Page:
2. Nick Martineau says:

    Jon, Really good thoughts and questions. Caroline would like your last paragraph, “So, if it’s important to me that my organization move from good to great, I must be willing to move from good to great myself.” That’s the importance of Leadership over Leader. Yet, I think a Good Leader at the top sets culture and self awareness for the rest.

    Another question…Can anyone outside of the organization have “self awareness” of that organization? It seems to me that self awareness has to come from many angles…how do we really achieve that in an organizational model?

    You got me thinking. Thanks Jon!

    • Jon Spellman says:

      “Another question…Can anyone outside of the organization have “self awareness” of that organization?” I don’t think so… self-awareness by definition requires that a person or entity be reflective. It was interesting to me in Collins’ book he continually talks about organizations with a sort of anthropomorphic slant. “The organization does….” “The organization is…” “The organization becomes…” That’s really what I am questioning, can an organization really claim self-awareness and characteristics of an individual or do we always have to look at the individual pieces of the organization.

      This is really important to me because as I seek to investigate organizational “centers” and “edges” am I looking at the the strata of the organization or am I looking at the people IN the strata of the organizations? How blurry do I let it get?

  3. Dave Young says:

    Jon, Great post, great questions. I agree with where you land that its about the people. I agree that I have to move from good to great and in as much as I’m in a role of leadership I can influence those around me too.

    My perception of the church has always been one that it is an organization and an organism. That as leaders we have to think of it both ways. Mary’s post was a good critique of why we can’t focus on one without the other.

    Another unrelated comment. I’ve noticed several times how a new Sr pastor ultimately changes the ethos of a church in 3-5 years. Maybe not radically but significantly enough to see his/her passions, gifting marking the culture. For good or less then good.

  4. Travis Biglow says:

    Praise the Lord Jon,

    And i see you have a great concept regarding how the organization should be. I know from my own experience that you cant build a church by yourself. You need people to help you do it. And it is important to have great people on the “bus” like Collins suggested. I think Collins is dealing with leadership and how great leaders motivate great organizations and how good ones lead just good ones. I liked his concepts about the level 5 leader. You have to be humble yet highly ambitious. This type of leader is bound to motivate and have people follow them when they have option not too! Blessings!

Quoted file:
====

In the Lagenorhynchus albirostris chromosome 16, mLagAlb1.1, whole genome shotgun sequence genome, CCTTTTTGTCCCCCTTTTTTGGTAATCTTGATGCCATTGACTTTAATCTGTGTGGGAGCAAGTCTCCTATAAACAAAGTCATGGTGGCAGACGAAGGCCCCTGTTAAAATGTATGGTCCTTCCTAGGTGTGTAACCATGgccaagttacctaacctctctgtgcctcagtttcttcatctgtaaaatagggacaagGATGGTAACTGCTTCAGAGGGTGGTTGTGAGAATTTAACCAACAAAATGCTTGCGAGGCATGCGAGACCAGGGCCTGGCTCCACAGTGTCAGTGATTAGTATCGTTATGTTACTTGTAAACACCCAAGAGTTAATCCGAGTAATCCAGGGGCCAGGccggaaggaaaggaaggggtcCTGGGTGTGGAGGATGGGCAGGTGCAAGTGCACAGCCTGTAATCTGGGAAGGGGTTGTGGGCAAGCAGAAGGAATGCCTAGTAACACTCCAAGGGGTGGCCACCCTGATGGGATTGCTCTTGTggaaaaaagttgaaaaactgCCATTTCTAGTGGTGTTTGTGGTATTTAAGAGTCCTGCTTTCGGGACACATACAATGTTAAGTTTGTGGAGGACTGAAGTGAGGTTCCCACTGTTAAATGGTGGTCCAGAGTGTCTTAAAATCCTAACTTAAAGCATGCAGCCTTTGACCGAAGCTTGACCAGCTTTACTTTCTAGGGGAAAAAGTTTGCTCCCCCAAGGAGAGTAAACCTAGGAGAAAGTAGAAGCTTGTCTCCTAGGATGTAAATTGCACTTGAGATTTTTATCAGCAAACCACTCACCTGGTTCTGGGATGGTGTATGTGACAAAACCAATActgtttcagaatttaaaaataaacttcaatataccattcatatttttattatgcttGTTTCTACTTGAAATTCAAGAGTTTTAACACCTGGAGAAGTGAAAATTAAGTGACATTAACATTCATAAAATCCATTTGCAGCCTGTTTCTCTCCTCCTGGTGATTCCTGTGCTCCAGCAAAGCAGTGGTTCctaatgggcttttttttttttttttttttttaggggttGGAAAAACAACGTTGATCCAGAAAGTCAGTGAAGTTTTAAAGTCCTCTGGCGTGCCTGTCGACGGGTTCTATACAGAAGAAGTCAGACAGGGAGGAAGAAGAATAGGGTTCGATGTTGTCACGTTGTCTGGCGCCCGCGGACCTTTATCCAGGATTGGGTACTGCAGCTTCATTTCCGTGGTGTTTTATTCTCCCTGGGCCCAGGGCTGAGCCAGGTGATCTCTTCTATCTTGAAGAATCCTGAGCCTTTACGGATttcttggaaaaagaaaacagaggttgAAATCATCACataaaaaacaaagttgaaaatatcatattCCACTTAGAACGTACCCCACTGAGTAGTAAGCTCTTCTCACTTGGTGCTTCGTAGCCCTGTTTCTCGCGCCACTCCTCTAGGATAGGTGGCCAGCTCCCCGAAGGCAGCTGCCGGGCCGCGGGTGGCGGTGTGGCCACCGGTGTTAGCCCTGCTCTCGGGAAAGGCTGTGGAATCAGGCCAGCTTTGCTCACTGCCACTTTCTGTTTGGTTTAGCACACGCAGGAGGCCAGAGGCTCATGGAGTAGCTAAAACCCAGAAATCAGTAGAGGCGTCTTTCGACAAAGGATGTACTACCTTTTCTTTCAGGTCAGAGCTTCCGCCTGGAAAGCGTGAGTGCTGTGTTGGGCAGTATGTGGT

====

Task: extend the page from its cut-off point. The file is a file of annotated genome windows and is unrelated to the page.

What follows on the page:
5. Brian Yost says:

    This was a very thought-provoking post. I would like to say that a great organization could be self-aware and continue in greatness regardless of who is at the helm, but history seems to indicate otherwise. If we had all the right people on the bus and in the right seats, there would be better awareness, better organization, and even an organic self-awareness at a level rarely seen, but it still takes the right person with the right awareness to get those people on the bus and to get the wrong people off the bus. I would suspect the self-awareness of the organization is directly tied to the self-awareness of the leader.

  6. Mary Pandiani says:

    I’m reading your post with a lens for your topic. It makes for a curious question: For a constructive deviant, isn’t his/her role in part to wake up an organization? help it become more aware? I defer to your expertise, Jon. From what I can comprehend about deviance, it would seem that the “constructive” part impacts an organization to help it respond more effectively. If a constructive deviant only impacts an individual, then the interaction is more of a conflict-resolution issue.
    So it makes me wonder, could the answer to your question – Can an organization be self-aware? – be a both/and? Yes, the individuals make up the organization, and have a responsibility in that place. Yet, there is something that happens organically in an organization that one individual cannot achieve.
    You are always making me think, Jon. I love it!

    • Jon Spellman says:

      Mary, I don’t know that a CD would care if the organization “wakes up” or not so long as the end result is a better whatever they are making. If they wake up in the mean time, then all the better for it but it seems that the CD really is mostly concerned with a better, measurable outcome.

      I think I agree with you that there can be a tipping point where there are enough individuals moving in the same direction that the entire ethos, the instinct of the organization can be shifted. So, for the “pinnacle” leader, the question remains, do I want my organization to thrive and persist long after I’m gone or do I want it to be a reflection of me to feed my own need for affirmation?

      It’s all about the right people in the right places after all!